BC: It's fantastic, it's really great. I think it speaks a lot to just how flexible the world is, of Equestria in the show, and how strong the characters are. That they're multifaceted, that they ... they've grown, too. I think if the characters would have stayed static, which is something Hasbro could have very easily done, it just would have died off.

    But, you had Twilight becoming a princess, and opening the Friendship school. They keep growing, and evolving as characters, and becoming more deep, and more complex, still in an accessible way. The characters have grown, but they still remain their core, too. So, if you started as a Fluttershy fan, maybe you've now evolved into a Rarity fan, but you're still allowed to love Fluttershy, because Fluttershy's still the same wonderful individual that she's always been.

    So, yeah, I just think it speaks to the strength of the characters, more than anything else.

    TIQ: That's fantastic, Bobby. Speaking of character growth, and change. There happens to be a new mini series coming out next month, from brand new writer to the series, Ian Flynn. Could you tell us a little bit of what it was like actually bringing in Ian Flynn to work on Feats of Friendship?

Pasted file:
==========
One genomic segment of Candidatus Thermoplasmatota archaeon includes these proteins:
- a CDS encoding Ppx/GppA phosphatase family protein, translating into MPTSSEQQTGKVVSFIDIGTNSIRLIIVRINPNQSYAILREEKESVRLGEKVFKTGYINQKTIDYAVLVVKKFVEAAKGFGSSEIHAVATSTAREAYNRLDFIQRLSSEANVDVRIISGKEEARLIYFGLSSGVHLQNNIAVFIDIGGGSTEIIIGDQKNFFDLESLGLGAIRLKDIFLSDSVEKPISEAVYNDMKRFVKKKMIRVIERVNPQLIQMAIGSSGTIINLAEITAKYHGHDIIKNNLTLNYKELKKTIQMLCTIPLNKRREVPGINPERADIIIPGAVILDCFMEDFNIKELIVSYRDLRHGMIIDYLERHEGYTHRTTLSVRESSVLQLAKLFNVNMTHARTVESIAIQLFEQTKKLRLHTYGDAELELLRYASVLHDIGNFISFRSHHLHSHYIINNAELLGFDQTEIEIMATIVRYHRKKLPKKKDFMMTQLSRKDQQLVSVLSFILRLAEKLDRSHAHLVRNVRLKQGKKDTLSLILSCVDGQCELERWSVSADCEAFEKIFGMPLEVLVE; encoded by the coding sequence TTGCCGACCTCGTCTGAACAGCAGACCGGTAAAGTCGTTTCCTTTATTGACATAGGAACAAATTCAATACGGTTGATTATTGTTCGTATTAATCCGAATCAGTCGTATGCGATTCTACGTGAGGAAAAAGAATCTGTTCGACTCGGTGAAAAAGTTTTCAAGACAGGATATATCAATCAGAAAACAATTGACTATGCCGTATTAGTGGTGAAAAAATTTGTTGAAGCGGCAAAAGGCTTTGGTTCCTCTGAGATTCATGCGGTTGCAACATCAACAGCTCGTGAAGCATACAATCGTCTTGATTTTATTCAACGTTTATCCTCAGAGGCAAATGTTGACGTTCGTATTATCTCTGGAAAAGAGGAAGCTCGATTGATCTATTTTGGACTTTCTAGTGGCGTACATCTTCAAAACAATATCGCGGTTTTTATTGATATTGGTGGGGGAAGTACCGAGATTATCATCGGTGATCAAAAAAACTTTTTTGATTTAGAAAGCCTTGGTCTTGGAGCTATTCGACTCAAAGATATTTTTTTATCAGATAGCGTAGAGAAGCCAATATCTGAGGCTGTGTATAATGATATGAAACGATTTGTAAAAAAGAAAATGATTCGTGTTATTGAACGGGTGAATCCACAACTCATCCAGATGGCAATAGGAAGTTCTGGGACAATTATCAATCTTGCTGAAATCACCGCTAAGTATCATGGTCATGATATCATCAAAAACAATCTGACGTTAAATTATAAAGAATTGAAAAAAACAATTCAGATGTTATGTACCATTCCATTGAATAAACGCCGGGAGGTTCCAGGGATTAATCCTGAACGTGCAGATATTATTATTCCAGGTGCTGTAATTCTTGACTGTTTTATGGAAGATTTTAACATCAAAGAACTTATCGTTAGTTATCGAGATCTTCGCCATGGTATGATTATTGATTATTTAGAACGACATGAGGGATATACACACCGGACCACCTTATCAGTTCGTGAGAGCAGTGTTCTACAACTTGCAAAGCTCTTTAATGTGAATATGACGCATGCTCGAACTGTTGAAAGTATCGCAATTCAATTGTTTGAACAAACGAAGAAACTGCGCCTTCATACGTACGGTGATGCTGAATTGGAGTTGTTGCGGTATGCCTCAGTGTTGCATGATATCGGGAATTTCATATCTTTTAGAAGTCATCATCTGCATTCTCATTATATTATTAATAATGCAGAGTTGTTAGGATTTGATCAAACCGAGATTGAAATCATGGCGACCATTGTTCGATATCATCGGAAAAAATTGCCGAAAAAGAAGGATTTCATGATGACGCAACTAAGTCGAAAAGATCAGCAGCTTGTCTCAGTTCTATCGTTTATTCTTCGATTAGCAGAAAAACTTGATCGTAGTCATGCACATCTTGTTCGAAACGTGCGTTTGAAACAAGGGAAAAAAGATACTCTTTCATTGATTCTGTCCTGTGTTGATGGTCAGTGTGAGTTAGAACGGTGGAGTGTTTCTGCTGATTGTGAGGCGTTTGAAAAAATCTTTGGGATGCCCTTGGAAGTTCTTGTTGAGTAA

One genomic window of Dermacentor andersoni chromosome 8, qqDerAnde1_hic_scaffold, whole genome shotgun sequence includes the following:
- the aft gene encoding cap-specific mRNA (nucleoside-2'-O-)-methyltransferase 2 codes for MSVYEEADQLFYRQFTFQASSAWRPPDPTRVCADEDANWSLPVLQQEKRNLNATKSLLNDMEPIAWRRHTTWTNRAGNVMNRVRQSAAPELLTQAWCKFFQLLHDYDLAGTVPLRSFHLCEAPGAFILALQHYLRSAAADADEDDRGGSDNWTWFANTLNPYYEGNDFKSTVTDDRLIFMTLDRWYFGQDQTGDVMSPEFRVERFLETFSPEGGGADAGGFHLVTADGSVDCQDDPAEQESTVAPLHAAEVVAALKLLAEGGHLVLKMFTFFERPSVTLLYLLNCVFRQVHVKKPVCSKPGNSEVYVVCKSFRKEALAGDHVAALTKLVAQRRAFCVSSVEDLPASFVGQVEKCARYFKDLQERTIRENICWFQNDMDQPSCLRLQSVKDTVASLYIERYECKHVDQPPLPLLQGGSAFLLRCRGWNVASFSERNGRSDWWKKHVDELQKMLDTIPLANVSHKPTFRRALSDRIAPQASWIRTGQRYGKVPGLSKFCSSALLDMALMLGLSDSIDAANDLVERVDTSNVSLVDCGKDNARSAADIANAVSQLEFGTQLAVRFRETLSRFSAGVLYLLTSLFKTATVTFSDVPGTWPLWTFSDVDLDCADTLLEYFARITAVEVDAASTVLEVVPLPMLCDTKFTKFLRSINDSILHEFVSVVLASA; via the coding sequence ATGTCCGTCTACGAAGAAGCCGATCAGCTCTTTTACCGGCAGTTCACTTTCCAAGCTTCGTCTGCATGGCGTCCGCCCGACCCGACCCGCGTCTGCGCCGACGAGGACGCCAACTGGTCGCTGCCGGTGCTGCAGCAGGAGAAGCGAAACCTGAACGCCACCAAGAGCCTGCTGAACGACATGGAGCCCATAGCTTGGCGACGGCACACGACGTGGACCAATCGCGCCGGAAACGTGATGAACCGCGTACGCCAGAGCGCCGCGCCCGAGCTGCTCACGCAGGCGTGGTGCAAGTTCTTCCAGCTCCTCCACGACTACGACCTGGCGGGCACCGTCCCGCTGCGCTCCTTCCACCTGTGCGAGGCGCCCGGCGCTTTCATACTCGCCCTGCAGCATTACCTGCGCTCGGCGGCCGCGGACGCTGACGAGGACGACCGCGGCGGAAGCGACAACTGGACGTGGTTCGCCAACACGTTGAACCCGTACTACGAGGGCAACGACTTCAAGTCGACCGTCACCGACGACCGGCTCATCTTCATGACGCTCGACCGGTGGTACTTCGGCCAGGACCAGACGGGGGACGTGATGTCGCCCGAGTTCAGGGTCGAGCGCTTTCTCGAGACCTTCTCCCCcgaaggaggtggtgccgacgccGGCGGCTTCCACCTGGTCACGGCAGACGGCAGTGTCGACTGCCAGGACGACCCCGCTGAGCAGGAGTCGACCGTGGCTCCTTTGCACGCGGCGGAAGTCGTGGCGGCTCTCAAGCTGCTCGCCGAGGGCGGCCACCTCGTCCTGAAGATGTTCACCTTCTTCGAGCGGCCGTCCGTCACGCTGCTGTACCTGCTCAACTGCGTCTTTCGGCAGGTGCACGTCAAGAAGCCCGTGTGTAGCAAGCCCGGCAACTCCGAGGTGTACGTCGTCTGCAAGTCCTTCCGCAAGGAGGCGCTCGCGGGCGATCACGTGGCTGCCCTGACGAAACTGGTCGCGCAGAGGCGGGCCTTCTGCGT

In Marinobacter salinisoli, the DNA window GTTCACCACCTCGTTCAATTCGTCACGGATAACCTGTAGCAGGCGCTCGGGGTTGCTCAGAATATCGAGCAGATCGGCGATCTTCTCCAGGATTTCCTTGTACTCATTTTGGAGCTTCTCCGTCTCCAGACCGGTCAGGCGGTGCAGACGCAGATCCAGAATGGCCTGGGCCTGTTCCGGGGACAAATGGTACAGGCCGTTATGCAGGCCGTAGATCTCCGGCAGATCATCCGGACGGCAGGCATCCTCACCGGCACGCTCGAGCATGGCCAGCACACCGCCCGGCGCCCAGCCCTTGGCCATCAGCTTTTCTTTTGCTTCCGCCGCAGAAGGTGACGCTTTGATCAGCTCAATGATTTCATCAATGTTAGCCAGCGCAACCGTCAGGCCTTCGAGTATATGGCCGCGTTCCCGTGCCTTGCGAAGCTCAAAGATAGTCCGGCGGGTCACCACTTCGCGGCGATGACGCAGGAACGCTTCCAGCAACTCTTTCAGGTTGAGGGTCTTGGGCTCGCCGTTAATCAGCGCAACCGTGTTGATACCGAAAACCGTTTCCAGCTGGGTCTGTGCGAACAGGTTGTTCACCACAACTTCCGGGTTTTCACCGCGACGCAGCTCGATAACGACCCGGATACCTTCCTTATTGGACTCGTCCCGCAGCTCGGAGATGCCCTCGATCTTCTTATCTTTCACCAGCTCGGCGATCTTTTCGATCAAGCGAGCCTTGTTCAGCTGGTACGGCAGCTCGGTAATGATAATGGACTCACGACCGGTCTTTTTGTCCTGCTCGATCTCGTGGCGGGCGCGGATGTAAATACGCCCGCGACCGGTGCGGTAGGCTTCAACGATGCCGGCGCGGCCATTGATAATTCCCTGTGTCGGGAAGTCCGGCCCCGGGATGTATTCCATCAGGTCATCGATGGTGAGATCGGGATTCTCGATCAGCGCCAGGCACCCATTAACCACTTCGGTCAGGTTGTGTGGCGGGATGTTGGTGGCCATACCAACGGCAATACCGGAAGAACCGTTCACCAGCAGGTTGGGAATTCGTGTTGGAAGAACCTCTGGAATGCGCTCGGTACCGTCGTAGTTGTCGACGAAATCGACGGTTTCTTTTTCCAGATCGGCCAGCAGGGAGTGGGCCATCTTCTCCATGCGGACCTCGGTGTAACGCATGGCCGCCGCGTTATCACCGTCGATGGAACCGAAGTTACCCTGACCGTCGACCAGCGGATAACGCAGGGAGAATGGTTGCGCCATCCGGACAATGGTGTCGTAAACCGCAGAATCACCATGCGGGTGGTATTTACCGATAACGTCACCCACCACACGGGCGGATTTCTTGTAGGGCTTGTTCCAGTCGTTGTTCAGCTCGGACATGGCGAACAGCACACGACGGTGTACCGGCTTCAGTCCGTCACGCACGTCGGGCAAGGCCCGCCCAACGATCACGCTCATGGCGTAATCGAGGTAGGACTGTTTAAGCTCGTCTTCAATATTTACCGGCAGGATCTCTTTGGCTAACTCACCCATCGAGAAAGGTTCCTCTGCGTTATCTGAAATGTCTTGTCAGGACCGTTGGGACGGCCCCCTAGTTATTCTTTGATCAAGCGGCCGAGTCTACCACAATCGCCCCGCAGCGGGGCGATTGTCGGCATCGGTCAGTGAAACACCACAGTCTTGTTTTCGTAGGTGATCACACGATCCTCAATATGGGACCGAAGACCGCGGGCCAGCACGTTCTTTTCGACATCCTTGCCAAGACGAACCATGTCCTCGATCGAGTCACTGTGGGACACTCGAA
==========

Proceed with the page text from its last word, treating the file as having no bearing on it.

BC: Yeah. My co-editor, Megan Brown, who's sort of taken on the day to day of My Little Pony, could probably speak to that better. But I've worked with Ian on Ninja Turtles, and obviously he does the Sonic comics for us, and he's just killed everything he's ever been given. He's real professional, he creates scripts on time ... he's just got a knack for licensed characters. I'm sure he's got a knack for other types of writing, too. But he's got a knack for finding the hearts of characters, and then also finding something new. Kind of uncovering different facets of their personalities, and impacting that into a really interesting story.